ODD NUMBER contains three question-and-answer sessions involving a nameless interrogator and different informants. The first informant begins to establish the cast of characters and basic relationships. He is, however, an outsider working from documents and secondhand testimony, and speaks in halting, defensive, partial sentences. The second informant is a participant in their social circle and draws a picture of affairs and blackmail, small-time publishing and pretentious writers, art forgery schemes and pornography. Yet this informant’s sarcastic conversation becomes increasingly subjective and self-contradictory: Characters, relationships, and events seem to exchange places or repeat themselves in barely disguised form. The final informant, smug and authoritative in manner, provides a catalog of additional facts that only compounds the contradictions and suggests that there is no real mystery worth solving.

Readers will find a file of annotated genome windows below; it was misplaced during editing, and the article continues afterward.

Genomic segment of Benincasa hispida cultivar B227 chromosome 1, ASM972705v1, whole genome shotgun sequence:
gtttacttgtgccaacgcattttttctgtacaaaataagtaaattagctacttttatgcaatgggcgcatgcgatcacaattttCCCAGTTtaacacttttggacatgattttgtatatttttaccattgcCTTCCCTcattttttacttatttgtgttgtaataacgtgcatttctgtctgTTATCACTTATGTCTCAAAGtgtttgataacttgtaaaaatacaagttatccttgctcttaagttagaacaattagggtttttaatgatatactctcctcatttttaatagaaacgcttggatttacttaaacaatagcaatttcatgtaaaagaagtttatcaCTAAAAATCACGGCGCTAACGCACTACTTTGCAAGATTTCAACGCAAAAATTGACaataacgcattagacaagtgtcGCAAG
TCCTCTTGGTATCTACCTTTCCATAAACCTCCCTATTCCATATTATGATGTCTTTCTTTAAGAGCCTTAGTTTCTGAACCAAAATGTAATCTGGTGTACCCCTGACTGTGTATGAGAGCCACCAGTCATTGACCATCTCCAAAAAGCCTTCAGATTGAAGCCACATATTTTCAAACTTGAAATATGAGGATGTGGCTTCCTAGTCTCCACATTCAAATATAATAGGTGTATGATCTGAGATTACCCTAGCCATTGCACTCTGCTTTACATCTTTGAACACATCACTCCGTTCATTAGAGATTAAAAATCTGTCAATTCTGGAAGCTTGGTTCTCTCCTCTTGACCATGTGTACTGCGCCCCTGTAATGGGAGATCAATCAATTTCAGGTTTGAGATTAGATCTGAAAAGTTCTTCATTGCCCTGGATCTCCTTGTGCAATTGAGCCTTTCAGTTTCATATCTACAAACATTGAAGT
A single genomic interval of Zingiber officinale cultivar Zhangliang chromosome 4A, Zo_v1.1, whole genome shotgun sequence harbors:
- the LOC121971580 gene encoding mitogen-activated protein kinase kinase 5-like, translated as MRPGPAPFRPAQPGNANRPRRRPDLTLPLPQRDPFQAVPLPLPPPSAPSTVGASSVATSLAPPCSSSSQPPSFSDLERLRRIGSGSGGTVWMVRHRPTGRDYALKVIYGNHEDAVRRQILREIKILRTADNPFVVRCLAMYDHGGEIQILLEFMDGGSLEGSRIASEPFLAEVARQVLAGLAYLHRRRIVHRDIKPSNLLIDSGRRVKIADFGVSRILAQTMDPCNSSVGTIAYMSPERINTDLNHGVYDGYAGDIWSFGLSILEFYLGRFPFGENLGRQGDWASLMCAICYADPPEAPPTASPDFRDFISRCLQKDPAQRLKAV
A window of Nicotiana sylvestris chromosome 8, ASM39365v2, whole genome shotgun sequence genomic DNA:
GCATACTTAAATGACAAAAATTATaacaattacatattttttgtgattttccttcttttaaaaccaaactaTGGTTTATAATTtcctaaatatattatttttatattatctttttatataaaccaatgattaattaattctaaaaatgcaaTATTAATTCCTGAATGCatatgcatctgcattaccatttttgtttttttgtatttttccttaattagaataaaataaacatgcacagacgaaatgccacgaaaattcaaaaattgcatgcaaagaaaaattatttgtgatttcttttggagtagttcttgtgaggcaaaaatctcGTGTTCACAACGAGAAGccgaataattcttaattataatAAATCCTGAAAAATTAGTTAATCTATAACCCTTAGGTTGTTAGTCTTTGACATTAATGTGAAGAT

Sorrentino’s book is a pattern, rather than a puzzle, that delivers something unexpected. The characters are mere data; names and attributes are recycled from other Sorrentino books at least as far back as IMAGINATIVE QUALITIES OF ACTUAL THINGS (1971). The novel fascinates the sophisticated reader, however, even after this fact is realized and the titillation of its events wears thin. The author’s hilarious way with a well-turned cliche of deed or expression, the varied and hypnotic rhythms of his prose, and the elaborate cleverness of the web he weaves are aesthetically engaging. Story elements that are almost interchangeable resonate among themselves but refuse to jell, making a strong case for the implicit argument that a collection of data does not necessarily fix a meaning.
One character accused of plagiarism argues that all works of popular fiction are substantially the same. Sorrentino’s challenging anti-mystery novel seems to support that assertion.